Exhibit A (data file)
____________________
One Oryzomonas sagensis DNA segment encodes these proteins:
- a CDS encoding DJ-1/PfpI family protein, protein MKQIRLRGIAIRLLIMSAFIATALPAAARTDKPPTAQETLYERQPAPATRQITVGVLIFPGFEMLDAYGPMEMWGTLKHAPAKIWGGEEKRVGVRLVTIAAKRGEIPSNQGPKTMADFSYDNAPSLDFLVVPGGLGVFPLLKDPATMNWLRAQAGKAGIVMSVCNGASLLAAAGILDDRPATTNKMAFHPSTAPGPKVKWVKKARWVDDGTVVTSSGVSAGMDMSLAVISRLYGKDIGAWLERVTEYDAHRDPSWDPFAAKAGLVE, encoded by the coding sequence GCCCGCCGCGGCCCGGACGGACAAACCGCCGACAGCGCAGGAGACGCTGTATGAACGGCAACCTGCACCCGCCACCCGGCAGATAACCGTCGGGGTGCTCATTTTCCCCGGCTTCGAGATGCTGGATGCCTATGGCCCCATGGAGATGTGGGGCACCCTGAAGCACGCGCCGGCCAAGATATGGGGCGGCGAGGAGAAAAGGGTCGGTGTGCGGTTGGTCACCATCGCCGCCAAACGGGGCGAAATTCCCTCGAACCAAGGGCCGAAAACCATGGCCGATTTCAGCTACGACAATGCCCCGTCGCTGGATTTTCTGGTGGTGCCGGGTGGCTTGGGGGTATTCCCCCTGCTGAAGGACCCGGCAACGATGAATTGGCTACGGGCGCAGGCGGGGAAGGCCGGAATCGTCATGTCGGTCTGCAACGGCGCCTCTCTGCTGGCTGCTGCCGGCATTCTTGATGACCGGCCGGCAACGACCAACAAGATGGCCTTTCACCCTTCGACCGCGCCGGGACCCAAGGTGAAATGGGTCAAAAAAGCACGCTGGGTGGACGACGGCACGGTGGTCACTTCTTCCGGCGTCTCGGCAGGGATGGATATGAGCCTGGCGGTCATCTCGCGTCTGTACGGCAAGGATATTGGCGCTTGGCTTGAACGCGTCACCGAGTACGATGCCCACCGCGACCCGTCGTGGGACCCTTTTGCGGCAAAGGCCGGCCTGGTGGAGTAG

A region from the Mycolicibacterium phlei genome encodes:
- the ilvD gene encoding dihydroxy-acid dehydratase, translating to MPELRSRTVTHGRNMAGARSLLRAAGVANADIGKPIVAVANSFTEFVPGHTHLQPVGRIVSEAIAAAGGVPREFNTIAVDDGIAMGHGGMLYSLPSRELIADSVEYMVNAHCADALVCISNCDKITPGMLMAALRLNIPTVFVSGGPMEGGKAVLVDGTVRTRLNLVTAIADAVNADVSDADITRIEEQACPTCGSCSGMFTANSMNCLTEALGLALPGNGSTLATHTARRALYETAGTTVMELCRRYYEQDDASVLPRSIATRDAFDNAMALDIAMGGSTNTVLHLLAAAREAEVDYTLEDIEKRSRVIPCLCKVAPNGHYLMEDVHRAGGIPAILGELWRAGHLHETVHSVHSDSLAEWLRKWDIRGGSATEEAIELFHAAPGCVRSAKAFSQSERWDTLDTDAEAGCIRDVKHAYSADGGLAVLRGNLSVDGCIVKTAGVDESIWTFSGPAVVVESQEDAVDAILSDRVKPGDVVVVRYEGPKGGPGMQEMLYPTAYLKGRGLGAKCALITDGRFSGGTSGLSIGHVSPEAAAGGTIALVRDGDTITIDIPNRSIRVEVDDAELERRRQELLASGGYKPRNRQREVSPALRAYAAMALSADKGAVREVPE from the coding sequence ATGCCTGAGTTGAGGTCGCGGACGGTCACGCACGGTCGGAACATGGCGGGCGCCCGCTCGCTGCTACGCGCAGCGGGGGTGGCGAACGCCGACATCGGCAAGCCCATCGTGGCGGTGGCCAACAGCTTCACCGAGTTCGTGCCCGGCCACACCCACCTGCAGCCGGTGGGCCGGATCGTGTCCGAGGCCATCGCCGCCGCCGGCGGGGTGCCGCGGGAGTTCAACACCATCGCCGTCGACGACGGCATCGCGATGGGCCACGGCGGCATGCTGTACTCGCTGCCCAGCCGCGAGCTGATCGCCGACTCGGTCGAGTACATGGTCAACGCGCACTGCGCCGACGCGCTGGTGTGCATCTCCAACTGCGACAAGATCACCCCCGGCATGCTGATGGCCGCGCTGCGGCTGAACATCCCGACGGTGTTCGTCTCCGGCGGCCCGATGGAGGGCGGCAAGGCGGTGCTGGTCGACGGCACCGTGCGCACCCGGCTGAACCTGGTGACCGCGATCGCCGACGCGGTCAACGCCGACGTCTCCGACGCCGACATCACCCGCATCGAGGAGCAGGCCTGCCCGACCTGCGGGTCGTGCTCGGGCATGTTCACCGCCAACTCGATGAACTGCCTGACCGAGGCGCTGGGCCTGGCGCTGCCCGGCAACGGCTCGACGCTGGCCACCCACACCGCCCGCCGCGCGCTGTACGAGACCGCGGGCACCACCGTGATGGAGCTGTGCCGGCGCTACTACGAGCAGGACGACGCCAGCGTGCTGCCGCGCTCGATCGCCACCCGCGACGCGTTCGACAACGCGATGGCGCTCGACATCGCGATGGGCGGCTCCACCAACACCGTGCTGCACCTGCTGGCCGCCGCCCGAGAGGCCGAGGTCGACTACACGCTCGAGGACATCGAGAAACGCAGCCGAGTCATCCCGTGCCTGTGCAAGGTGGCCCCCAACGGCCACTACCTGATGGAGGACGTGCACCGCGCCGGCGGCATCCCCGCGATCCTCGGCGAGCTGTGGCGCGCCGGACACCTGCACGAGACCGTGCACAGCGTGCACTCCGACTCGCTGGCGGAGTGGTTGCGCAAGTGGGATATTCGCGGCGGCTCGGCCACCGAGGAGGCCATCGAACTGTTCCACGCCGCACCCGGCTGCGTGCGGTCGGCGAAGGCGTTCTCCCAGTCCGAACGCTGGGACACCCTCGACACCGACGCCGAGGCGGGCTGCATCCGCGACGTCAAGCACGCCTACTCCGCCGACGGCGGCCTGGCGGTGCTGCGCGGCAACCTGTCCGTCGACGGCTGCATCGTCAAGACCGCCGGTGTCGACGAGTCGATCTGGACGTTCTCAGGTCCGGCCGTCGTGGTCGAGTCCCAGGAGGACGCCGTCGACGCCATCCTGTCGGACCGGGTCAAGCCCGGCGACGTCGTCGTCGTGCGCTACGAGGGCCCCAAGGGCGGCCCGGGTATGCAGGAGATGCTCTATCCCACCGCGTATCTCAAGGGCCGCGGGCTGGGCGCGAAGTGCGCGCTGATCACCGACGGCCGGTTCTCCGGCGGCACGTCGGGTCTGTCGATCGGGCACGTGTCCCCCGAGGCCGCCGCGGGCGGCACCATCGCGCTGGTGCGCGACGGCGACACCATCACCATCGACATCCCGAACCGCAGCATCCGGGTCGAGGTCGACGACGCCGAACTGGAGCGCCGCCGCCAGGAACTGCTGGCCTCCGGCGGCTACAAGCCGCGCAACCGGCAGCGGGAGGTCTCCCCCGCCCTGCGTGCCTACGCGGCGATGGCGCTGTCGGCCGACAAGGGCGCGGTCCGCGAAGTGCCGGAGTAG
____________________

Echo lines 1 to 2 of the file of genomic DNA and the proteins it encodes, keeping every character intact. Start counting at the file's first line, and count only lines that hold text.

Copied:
One Oryzomonas sagensis DNA segment encodes these proteins:
- a CDS encoding DJ-1/PfpI family protein, protein MKQIRLRGIAIRLLIMSAFIATALPAAARTDKPPTAQETLYERQPAPATRQITVGVLIFPGFEMLDAYGPMEMWGTLKHAPAKIWGGEEKRVGVRLVTIAAKRGEIPSNQGPKTMADFSYDNAPSLDFLVVPGGLGVFPLLKDPATMNWLRAQAGKAGIVMSVCNGASLLAAAGILDDRPATTNKMAFHPSTAPGPKVKWVKKARWVDDGTVVTSSGVSAGMDMSLAVISRLYGKDIGAWLERVTEYDAHRDPSWDPFAAKAGLVE, encoded by the coding sequence GCCCGCCGCGGCCCGGACGGACAAACCGCCGACAGCGCAGGAGACGCTGTATGAACGGCAACCTGCACCCGCCACCCGGCAGATAACCGTCGGGGTGCTCATTTTCCCCGGCTTCGAGATGCTGGATGCCTATGGCCCCATGGAGATGTGGGGCACCCTGAAGCACGCGCCGGCCAAGATATGGGGCGGCGAGGAGAAAAGGGTCGGTGTGCGGTTGGTCACCATCGCCGCCAAACGGGGCGAAATTCCCTCGAACCAAGGGCCGAAAACCATGGCCGATTTCAGCTACGACAATGCCCCGTCGCTGGATTTTCTGGTGGTGCCGGGTGGCTTGGGGGTATTCCCCCTGCTGAAGGACCCGGCAACGATGAATTGGCTACGGGCGCAGGCGGGGAAGGCCGGAATCGTCATGTCGGTCTGCAACGGCGCCTCTCTGCTGGCTGCTGCCGGCATTCTTGATGACCGGCCGGCAACGACCAACAAGATGGCCTTTCACCCTTCGACCGCGCCGGGACCCAAGGTGAAATGGGTCAAAAAAGCACGCTGGGTGGACGACGGCACGGTGGTCACTTCTTCCGGCGTCTCGGCAGGGATGGATATGAGCCTGGCGGTCATCTCGCGTCTGTACGGCAAGGATATTGGCGCTTGGCTTGAACGCGTCACCGAGTACGATGCCCACCGCGACCCGTCGTGGGACCCTTTTGCGGCAAAGGCCGGCCTGGTGGAGTAG